Absolute zero is the theoretical temperature at which entropy reaches its minimum value. The laws of thermodynamics state that absolute zero cannot be reached using only thermodynamic means....

 temperatures are required in order to minimize molecular interference, and enable the lead
Lead
Lead is a main-group element in the carbon group with the symbol Pb and atomic number 82. Lead is a soft, malleable poor metal. It is also counted as one of the heavy metals. Metallic lead has a bluish-white color after being freshly cut, but it soon tarnishes to a dull grayish color when exposed...

 and niobium
Niobium
Niobium or columbium , is a chemical element with the symbol Nb and atomic number 41. It's a soft, grey, ductile transition metal, which is often found in the pyrochlore mineral, the main commercial source for niobium, and columbite...

 components of the gyroscope mechanisms to become superconductive
Superconductivity
Superconductivity is a phenomenon of exactly zero electrical resistance occurring in certain materials below a characteristic temperature. It was discovered by Heike Kamerlingh Onnes on April 8, 1911 in Leiden. Like ferromagnetism and atomic spectral lines, superconductivity is a quantum...

.

At the time, the gyroscopes were the most nearly spherical objects ever made. Approximately the size of ping pong balls, they are perfectly round to within forty atom
Atom
The atom is a basic unit of matter that consists of a dense central nucleus surrounded by a cloud of negatively charged electrons. The atomic nucleus contains a mix of positively charged protons and electrically neutral neutrons...

s (less than ). If one of these spheres were scaled to the size of the earth, the tallest mountains and deepest ocean trench would measure only high. They are composed of fused quartz
Fused quartz
Fused quartz and fused silica are types of glass containing primarily silica in amorphous form. They are manufactured using several different processes...

 and coated with an extremely thin layer of niobium
Niobium
Niobium or columbium , is a chemical element with the symbol Nb and atomic number 41. It's a soft, grey, ductile transition metal, which is often found in the pyrochlore mineral, the main commercial source for niobium, and columbite...

. A primary concern is minimizing any influence on their spin, so the gyroscopes must never touch their containing compartment. They are held suspended with electric fields, spun up using a flow of helium gas, and their spin axes are sensed by monitoring the magnetic field of the superconductive niobium layer with SQUID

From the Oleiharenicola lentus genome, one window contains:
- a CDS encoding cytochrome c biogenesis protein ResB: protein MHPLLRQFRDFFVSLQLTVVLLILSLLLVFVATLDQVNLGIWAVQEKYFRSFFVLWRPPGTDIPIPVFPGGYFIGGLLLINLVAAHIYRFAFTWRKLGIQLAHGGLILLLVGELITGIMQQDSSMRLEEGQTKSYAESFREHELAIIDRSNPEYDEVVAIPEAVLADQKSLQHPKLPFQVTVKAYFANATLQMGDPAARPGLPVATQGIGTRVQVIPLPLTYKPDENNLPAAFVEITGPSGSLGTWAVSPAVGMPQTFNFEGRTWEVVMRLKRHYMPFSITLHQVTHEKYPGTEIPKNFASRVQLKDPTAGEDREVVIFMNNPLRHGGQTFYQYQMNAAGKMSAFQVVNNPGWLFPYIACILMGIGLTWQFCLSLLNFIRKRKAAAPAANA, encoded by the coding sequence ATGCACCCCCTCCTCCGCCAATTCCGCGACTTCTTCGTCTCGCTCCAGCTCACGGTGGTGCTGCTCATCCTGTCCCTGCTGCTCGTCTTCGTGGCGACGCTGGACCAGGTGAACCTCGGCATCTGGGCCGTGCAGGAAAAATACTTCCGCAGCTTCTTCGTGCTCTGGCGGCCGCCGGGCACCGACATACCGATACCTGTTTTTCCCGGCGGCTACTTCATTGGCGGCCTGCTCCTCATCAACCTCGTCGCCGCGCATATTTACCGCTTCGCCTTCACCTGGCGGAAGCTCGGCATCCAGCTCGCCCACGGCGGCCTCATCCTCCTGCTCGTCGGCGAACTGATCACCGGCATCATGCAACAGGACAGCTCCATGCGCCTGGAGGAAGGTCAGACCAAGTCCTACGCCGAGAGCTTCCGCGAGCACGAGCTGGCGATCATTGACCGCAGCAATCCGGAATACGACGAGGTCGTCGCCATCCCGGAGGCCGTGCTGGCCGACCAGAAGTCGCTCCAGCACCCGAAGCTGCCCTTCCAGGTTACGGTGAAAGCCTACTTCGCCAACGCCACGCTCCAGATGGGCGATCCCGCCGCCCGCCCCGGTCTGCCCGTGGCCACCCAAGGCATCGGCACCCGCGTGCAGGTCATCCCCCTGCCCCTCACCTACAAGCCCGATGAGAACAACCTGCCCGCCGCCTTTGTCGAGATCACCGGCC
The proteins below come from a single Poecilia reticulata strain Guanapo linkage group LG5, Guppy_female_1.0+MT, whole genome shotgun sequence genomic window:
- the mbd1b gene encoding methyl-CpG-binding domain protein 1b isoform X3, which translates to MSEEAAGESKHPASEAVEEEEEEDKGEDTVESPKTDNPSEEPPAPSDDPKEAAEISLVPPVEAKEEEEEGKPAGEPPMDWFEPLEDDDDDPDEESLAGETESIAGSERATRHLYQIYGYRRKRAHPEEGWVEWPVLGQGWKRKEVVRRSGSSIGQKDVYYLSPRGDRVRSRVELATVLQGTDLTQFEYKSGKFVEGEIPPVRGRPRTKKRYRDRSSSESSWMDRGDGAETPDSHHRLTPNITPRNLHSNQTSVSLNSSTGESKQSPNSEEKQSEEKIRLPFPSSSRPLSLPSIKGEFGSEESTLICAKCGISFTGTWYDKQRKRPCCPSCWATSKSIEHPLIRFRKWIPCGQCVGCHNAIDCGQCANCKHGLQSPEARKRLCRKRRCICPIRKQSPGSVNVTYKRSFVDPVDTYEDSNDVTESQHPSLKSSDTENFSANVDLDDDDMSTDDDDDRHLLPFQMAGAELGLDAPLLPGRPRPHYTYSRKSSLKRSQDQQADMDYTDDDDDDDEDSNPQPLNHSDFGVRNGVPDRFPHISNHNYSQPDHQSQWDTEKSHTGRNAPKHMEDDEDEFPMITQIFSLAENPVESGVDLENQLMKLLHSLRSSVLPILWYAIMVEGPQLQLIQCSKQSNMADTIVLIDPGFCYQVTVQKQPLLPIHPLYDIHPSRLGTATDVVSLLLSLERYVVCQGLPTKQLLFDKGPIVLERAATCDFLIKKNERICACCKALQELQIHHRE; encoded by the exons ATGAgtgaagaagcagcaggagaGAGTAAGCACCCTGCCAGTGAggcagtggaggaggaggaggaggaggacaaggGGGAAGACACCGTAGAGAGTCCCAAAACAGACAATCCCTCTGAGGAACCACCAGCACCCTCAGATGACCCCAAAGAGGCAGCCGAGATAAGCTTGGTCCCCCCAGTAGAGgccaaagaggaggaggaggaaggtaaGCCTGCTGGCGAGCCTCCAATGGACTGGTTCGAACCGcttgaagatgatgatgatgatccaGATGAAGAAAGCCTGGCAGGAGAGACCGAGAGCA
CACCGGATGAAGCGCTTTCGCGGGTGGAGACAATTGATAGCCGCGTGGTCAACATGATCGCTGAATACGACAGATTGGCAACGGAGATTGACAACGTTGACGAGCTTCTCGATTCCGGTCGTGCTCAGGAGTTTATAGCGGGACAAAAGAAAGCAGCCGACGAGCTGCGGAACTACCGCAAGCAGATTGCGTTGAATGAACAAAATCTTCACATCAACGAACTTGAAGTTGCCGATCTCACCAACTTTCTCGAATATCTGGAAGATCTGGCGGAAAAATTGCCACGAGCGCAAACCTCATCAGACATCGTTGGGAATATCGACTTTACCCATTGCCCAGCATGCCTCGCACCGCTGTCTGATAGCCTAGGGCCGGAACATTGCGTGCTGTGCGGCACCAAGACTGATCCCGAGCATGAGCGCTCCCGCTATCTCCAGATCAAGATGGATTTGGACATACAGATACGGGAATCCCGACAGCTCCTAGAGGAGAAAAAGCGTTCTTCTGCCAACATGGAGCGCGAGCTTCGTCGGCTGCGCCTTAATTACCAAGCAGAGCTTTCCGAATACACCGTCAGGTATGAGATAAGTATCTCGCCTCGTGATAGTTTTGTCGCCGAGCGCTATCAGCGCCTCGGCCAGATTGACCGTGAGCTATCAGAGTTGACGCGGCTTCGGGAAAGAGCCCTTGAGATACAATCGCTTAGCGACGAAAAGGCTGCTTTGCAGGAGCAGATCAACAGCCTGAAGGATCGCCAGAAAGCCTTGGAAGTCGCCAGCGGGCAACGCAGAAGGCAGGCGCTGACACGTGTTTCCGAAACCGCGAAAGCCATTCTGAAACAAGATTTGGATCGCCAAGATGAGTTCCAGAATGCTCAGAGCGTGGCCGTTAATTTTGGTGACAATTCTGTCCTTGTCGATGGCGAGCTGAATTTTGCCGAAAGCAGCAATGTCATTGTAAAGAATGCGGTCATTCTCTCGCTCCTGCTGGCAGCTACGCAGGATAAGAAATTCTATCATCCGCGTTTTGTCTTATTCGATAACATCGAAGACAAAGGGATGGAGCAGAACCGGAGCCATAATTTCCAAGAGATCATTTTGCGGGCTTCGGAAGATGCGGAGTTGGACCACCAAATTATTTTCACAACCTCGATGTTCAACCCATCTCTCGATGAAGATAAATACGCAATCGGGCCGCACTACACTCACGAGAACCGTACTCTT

SQUID
A SQUID is a very sensitive magnetometer used to measure extremely weak magnetic fields, based on superconducting loops containing Josephson junctions....

s. (A spinning superconductor generates a magnetic field precisely aligned with the rotation axis – see London moment
London moment
The 'London moment' is a quantum-mechanical phenomenon whereby a spinning superconductor generates a magnetic field whose axis lines up exactly with the spin axis....

.)

IM Pegasi
IM Pegasi
IM Pegasi is a variable binary star system approximately 329 light-years away in the constellation of Pegasus. With an apparent magnitude of 5.7, it is visible to the naked eye. Increased public awareness of it is due to its use as the guide star for the Gravity Probe B general relativity...

 was chosen as the guide star for multiple reasons. First, it needed to be bright enough to be usable for sightings. Then it was close to the ideal positions near at the celestial equator
Celestial equator
The celestial equator is a great circle on the imaginary celestial sphere, in the same plane as the Earth's equator. In other words, it is a projection of the terrestrial equator out into space...

 of the sky coordinates
Equatorial coordinate system
The equatorial coordinate system is a widely-used method of mapping celestial objects. It functions by projecting the Earth's geographic poles and equator onto the celestial sphere. The projection of the Earth's equator onto the celestial sphere is called the celestial equator...

. Also important was its well understood motion in the sky, which was helped by the fact that this star emits relatively strong radio signals
Radio astronomy
Radio astronomy is a subfield of astronomy that studies celestial objects at radio frequencies. The initial detection of radio waves from an astronomical object was made in the 1930s, when Karl Jansky observed radiation coming from the Milky Way. Subsequent observations have identified a number of...

. As a preparation for the setup of this mission, astronomers analyzed the radio-based position measurements with respect to far distant quasars taken over the last few years to understand its motion as precisely as needed.

History


The conceptual design for this mission was first proposed by an MIT professor, George Pugh, who was working with the U.S. Department of Defense in 1959 and later discussed by Leonard Schiff (Stanford) in 1960 at Pugh's suggestion, based partly on a theoretical paper about detecting frame dragging that Schiff had written in 1957. It was proposed to NASA in 1961, and they supported the project with funds in 1964. This grant ended in 1977 after a long phase of engineering